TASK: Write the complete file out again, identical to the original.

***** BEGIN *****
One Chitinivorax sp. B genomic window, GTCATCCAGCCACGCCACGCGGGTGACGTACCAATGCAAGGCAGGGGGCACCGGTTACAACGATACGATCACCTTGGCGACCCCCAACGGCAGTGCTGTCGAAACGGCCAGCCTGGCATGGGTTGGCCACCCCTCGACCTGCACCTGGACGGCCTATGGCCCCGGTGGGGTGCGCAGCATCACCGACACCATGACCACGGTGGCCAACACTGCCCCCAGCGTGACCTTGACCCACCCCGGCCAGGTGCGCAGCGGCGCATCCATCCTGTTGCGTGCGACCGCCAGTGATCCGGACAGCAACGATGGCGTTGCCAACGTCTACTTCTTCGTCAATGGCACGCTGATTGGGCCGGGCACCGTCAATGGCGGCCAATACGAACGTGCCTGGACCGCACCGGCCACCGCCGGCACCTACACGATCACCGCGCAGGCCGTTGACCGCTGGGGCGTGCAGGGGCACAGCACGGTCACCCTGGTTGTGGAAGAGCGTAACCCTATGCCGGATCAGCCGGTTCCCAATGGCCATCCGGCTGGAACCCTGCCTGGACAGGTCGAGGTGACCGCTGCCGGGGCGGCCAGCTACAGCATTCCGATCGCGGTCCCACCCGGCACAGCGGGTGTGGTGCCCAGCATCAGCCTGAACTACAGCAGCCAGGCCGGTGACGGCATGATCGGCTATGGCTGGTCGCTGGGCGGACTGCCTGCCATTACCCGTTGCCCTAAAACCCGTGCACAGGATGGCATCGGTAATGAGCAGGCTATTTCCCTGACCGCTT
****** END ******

One Chitinivorax sp. B genomic window, GTCATCCAGCCACGCCACGCGGGTGACGTACCAATGCAAGGCAGGGGGCACCGGTTACAACGATACGATCACCTTGGCGACCCCCAACGGCAGTGCTGTCGAAACGGCCAGCCTGGCATGGGTTGGCCACCCCTCGACCTGCACCTGGACGGCCTATGGCCCCGGTGGGGTGCGCAGCATCACCGACACCATGACCACGGTGGCCAACACTGCCCCCAGCGTGACCTTGACCCACCCCGGCCAGGTGCGCAGCGGCGCATCCATCCTGTTGCGTGCGACCGCCAGTGATCCGGACAGCAACGATGGCGTTGCCAACGTCTACTTCTTCGTCAATGGCACGCTGATTGGGCCGGGCACCGTCAATGGCGGCCAATACGAACGTGCCTGGACCGCACCGGCCACCGCCGGCACCTACACGATCACCGCGCAGGCCGTTGACCGCTGGGGCGTGCAGGGGCACAGCACGGTCACCCTGGTTGTGGAAGAGCGTAACCCTATGCCGGATCAGCCGGTTCCCAATGGCCATCCGGCTGGAACCCTGCCTGGACAGGTCGAGGTGACCGCTGCCGGGGCGGCCAGCTACAGCATTCCGATCGCGGTCCCACCCGGCACAGCGGGTGTGGTGCCCAGCATCAGCCTGAACTACAGCAGCCAGGCCGGTGACGGCATGATCGGCTATGGCTGGTCGCTGGGCGGACTGCCTGCCATTACCCGTTGCCCTAAAACCCGTGCACAGGATGGCATCGGTAATGAGCAGGCTATTTCCCTGACCGCTT